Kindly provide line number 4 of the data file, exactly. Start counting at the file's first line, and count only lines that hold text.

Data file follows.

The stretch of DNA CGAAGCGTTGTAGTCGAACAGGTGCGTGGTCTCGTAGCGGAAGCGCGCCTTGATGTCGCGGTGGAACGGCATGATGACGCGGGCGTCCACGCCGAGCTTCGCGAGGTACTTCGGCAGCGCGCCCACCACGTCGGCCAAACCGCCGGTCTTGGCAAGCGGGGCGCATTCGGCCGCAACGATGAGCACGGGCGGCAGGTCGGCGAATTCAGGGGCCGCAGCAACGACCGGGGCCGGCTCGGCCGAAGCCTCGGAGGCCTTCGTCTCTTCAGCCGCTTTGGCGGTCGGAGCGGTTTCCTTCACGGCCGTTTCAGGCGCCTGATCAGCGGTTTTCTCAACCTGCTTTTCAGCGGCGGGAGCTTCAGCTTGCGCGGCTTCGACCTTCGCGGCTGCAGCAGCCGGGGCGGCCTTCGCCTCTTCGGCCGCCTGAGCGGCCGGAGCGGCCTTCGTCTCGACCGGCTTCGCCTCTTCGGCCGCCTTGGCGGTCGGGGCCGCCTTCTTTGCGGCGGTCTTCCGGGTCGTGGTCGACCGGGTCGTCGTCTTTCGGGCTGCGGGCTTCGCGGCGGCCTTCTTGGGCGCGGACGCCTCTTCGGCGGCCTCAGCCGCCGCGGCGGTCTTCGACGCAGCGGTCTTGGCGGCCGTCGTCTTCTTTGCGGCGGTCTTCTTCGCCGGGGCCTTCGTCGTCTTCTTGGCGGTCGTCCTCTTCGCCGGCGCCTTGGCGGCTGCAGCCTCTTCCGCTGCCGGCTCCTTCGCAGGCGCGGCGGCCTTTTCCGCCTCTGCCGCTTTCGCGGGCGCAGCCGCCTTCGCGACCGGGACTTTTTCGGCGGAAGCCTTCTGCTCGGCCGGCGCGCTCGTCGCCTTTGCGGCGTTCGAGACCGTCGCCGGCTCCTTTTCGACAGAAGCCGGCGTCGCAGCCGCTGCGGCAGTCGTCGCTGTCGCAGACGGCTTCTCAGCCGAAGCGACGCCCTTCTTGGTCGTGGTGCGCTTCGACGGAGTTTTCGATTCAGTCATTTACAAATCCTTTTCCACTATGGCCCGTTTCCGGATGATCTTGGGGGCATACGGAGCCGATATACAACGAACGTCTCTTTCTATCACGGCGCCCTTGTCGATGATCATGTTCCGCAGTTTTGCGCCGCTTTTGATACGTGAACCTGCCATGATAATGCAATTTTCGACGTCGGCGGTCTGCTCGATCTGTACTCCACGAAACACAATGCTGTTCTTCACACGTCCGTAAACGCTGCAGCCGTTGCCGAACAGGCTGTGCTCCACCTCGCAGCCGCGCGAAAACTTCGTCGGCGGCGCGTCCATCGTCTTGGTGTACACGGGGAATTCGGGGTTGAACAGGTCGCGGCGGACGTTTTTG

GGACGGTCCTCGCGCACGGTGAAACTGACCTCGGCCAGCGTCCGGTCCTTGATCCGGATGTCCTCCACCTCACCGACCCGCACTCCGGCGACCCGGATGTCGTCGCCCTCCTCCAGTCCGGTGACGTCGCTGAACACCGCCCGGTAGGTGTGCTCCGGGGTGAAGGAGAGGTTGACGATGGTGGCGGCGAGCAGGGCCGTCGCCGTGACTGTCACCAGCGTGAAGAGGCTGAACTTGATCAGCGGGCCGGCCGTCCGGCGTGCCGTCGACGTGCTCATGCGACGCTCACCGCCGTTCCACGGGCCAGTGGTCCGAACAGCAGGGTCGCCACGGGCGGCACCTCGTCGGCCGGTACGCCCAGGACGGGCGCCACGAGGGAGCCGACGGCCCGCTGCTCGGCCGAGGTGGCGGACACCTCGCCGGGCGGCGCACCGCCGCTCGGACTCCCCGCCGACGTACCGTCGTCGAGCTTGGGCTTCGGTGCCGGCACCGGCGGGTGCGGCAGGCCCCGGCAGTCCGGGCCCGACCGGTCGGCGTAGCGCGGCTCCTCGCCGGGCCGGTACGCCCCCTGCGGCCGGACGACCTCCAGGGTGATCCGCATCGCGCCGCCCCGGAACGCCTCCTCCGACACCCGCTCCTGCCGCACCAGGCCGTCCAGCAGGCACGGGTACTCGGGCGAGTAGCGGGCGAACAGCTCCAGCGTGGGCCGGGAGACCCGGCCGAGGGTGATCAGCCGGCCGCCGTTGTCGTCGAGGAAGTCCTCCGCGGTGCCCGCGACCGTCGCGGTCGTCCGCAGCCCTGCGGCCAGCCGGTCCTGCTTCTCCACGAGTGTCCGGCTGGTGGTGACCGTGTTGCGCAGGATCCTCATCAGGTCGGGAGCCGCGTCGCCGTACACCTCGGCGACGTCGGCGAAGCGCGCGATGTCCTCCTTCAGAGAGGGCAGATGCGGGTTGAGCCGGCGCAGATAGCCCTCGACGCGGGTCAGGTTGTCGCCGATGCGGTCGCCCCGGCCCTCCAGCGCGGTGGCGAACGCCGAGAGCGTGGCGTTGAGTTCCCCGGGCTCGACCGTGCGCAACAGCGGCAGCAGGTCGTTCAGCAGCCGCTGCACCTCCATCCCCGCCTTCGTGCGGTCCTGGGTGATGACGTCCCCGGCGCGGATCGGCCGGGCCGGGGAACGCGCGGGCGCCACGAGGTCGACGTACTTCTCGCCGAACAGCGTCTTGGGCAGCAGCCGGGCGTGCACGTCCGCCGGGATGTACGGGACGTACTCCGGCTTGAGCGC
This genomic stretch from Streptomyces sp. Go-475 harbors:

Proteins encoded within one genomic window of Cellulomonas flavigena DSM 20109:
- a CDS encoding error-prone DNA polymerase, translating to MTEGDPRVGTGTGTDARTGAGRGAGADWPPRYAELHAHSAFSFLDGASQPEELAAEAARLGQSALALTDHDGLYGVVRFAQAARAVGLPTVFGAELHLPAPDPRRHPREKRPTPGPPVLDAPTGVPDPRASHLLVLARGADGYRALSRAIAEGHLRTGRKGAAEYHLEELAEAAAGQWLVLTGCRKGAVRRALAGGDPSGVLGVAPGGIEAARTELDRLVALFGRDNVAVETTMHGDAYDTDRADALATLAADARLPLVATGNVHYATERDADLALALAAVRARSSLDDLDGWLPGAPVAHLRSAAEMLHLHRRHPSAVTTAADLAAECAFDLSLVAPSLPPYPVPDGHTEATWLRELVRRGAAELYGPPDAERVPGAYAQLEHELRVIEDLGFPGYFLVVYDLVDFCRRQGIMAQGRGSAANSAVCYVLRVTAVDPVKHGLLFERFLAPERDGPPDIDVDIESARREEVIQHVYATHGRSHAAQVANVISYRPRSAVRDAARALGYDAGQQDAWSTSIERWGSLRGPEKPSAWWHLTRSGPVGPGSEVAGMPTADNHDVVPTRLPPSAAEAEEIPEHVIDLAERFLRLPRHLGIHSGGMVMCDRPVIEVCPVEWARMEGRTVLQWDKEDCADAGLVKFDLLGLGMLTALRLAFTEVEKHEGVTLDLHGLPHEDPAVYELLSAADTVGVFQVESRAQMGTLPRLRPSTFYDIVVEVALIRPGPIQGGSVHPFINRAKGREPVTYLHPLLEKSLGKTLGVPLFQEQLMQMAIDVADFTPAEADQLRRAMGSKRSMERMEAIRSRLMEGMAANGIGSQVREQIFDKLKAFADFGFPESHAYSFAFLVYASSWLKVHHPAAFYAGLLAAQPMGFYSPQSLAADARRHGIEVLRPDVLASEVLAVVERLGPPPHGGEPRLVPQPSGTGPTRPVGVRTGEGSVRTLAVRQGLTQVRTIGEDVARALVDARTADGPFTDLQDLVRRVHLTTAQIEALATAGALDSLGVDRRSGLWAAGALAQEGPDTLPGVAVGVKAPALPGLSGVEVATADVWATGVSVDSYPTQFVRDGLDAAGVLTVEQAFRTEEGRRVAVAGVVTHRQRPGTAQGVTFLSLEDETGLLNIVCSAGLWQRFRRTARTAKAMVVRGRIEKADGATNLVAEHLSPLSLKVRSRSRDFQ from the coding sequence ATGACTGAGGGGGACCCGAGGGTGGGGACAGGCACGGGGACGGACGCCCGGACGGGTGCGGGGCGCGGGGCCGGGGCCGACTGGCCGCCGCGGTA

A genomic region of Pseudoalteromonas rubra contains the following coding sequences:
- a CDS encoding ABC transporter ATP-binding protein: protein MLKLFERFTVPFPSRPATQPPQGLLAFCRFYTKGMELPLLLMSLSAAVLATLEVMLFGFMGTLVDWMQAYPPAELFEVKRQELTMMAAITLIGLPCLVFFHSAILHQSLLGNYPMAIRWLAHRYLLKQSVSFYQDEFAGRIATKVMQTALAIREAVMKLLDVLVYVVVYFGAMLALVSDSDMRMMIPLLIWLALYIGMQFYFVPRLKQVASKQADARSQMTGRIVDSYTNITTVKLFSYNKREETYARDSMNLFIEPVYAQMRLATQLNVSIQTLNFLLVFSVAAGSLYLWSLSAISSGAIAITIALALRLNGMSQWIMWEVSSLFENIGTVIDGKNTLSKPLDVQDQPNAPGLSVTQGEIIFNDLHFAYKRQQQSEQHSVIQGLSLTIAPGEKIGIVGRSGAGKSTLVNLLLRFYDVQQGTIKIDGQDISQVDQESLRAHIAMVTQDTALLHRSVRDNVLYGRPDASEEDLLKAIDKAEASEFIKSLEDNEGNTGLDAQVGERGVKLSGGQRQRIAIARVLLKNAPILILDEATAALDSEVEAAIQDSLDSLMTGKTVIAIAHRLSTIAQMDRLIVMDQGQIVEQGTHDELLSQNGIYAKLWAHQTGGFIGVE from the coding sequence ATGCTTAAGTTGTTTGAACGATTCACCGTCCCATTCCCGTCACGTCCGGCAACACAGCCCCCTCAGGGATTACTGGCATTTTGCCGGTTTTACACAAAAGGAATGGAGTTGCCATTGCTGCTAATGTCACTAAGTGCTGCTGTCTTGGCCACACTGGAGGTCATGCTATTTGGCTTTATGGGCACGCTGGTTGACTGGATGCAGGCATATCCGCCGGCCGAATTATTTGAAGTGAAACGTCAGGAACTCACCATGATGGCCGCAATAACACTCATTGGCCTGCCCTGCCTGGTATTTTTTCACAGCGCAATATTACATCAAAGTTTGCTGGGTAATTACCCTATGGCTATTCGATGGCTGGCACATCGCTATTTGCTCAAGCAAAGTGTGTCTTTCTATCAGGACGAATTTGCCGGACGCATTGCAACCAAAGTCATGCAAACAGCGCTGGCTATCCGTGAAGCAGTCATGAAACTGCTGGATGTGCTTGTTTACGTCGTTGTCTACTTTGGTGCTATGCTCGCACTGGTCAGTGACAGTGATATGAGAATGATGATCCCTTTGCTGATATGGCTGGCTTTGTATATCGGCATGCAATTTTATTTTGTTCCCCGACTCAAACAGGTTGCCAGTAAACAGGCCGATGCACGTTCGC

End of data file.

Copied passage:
Proteins encoded within one genomic window of Cellulomonas flavigena DSM 20109: